“Ghostbusters” has received a lot of ire. As soon as it was announced that their would be an all-female cast in the remake of the 1984 classic, the naysayers made themselves known from the jump. A lot of it has been sexist rhetoric, with the assumption that women can’t fight ghosts or that it won’t be good because of its female cast. Which is simply ridiculous, especially given the fact that no one had even seen the movie at that point. I am personally not overly attached to the original as some may be. But rest assured that the 2016 update is not at all bad and is, in fact, highly entertaining.
Erin Gilbert (Kristen Wiig) is a professor awaiting tenure, but she’s forced to confront her old friend, Abby Yates (Melissa McCarthy), when an old book about the science of ghosts they wrote together comes back to haunt her. A man believing a local mansion is, in fact, haunted seeks her advice, having picked up the book online (and Erin was sure she burned both copies). Abby is bitter because Erin completely shunned her and their book, but Erin is horrified that she’ll be passed up for tenure if the book is discovered so they make a deal to check out the mansion for actual ghosts before Abby agrees to remove the book from Amazon.
But once it’s discovered that ghosts actually do exist, with video proof and a face covered in ectoplasm to show for it, the two team up with fellow scientist, Jillian Holtzmann (Kate McKinnon) and former MTA employee, Patty Tolan (Leslie Jones), who knows her way around New York City and was one of the first to see a ghost. Together, they have to stop a deranged man from unleashing the “4th cataclysm” upon the city.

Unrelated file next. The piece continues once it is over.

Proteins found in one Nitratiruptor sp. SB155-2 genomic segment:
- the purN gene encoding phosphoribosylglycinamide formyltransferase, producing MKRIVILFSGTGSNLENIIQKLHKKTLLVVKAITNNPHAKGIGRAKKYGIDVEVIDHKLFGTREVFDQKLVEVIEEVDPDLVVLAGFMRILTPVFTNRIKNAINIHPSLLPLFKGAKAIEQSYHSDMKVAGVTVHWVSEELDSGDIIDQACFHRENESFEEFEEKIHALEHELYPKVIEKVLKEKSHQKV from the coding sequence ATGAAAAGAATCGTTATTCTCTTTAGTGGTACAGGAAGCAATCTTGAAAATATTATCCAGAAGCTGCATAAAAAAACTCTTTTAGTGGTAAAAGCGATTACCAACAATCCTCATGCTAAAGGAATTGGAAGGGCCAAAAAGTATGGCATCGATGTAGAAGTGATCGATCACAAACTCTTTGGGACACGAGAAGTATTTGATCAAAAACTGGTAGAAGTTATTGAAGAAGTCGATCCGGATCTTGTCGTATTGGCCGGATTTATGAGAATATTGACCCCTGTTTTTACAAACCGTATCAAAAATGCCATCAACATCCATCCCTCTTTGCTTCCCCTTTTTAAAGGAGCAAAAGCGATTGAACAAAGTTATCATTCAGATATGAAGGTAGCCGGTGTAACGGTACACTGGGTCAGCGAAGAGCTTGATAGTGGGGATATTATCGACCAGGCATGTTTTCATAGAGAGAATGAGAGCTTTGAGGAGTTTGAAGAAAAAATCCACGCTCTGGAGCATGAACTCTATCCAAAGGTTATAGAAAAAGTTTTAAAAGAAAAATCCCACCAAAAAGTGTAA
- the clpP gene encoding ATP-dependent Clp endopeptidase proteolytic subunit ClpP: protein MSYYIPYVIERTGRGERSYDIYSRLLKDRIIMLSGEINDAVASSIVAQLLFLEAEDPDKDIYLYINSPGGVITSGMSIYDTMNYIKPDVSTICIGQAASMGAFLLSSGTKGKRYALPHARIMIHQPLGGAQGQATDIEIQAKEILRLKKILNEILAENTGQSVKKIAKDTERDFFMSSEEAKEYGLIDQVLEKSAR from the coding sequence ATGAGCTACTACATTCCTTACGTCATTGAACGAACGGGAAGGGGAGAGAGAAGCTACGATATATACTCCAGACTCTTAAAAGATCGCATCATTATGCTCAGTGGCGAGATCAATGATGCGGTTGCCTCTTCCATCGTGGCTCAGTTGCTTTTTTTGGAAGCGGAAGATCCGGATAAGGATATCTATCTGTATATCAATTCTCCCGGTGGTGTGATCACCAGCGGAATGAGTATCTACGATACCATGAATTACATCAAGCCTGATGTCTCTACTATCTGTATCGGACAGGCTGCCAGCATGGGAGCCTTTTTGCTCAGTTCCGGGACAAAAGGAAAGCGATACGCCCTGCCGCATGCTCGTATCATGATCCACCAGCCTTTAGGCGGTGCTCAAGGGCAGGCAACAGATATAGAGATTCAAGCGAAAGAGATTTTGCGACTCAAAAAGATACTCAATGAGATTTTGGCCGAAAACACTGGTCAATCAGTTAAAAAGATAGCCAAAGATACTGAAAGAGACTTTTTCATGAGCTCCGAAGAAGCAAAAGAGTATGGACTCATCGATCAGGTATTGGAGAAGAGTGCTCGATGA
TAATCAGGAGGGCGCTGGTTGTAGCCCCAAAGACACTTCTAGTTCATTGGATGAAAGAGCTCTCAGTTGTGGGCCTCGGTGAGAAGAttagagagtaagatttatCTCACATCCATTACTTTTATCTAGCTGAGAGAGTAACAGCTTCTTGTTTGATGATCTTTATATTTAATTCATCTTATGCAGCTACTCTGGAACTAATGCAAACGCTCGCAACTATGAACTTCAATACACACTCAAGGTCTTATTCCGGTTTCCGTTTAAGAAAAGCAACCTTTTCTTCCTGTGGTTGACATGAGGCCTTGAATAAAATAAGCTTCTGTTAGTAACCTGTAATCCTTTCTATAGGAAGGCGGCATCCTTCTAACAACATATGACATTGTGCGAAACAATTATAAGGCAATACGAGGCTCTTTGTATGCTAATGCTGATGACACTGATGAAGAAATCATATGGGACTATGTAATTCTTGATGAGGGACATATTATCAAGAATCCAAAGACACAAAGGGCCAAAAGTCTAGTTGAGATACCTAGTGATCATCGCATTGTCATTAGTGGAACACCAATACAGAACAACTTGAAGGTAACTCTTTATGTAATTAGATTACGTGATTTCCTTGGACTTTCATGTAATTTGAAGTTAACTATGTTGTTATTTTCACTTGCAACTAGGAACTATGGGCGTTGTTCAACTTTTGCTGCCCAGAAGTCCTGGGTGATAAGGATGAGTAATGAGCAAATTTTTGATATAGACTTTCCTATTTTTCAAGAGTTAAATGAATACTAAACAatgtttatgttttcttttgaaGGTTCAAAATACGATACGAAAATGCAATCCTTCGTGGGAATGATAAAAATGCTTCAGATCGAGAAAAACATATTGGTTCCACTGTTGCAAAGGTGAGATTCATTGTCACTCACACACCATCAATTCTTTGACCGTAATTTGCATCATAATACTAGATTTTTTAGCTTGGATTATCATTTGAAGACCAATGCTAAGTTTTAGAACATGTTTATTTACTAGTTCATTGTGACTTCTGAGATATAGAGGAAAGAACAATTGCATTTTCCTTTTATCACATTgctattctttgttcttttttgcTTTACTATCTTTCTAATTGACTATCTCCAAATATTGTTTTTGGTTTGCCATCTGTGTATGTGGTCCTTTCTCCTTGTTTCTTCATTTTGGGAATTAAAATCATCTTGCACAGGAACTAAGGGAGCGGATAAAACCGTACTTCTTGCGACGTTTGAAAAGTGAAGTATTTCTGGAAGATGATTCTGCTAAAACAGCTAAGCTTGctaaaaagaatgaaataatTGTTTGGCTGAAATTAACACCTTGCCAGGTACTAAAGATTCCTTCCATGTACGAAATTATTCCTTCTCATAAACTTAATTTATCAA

“Ghostbusters” is another remake in the world full of ’80s remakes these days. However, it is able to keep all the things that are beloved from the original and, in many instances, puts a spin on things, events, and characters that update it to the 21st century. Above all else, the film is fun and feisty, with a sense of humor. Even going into it with trepidation, it isn’t long before it wins you over with its charm. There are even on-the-nose gags about the blatant criticism the film has received in an instance when Kristen Wiig is reading comments under a YouTube video after the team took down a ghost at a concert. Melissa McCarthy advises she not read them or risk getting irked.
The lead cast have great chemistry and onscreen camaraderie. They work together pretty well and, although not all the jokes work out, when they do, it’s hard not to laugh. Sure, it’s all silly and ludicrous, but just like the original, the film allows itself to live in the absurd even while anchoring itself to the relationships the characters build with one another. Even Chris Hemsworth, as their well-dressed, but mostly incompetent receptionist (he removed the lenses from his glasses because they “kept getting dirty”), makes for some stupid, but fun laughs. Many of the original cast–Bill Murray, Dan Aykroyd, Ernie Hudson, Sigourney Weaver, and Annie Potts–make cameo appearances and they’re all pretty great. And with the 2016 summer movie slate having been disappointing so far, at least “Ghostbusters” is able to bring the fun and humor back around, making it an enjoyable remake and one undeserving of the hate.
"Ghostbusters" is actually fun, with callbacks to the original present without making itself out to be an exact copy. It has its own brand of charm and is pretty entertaining for a summer flick.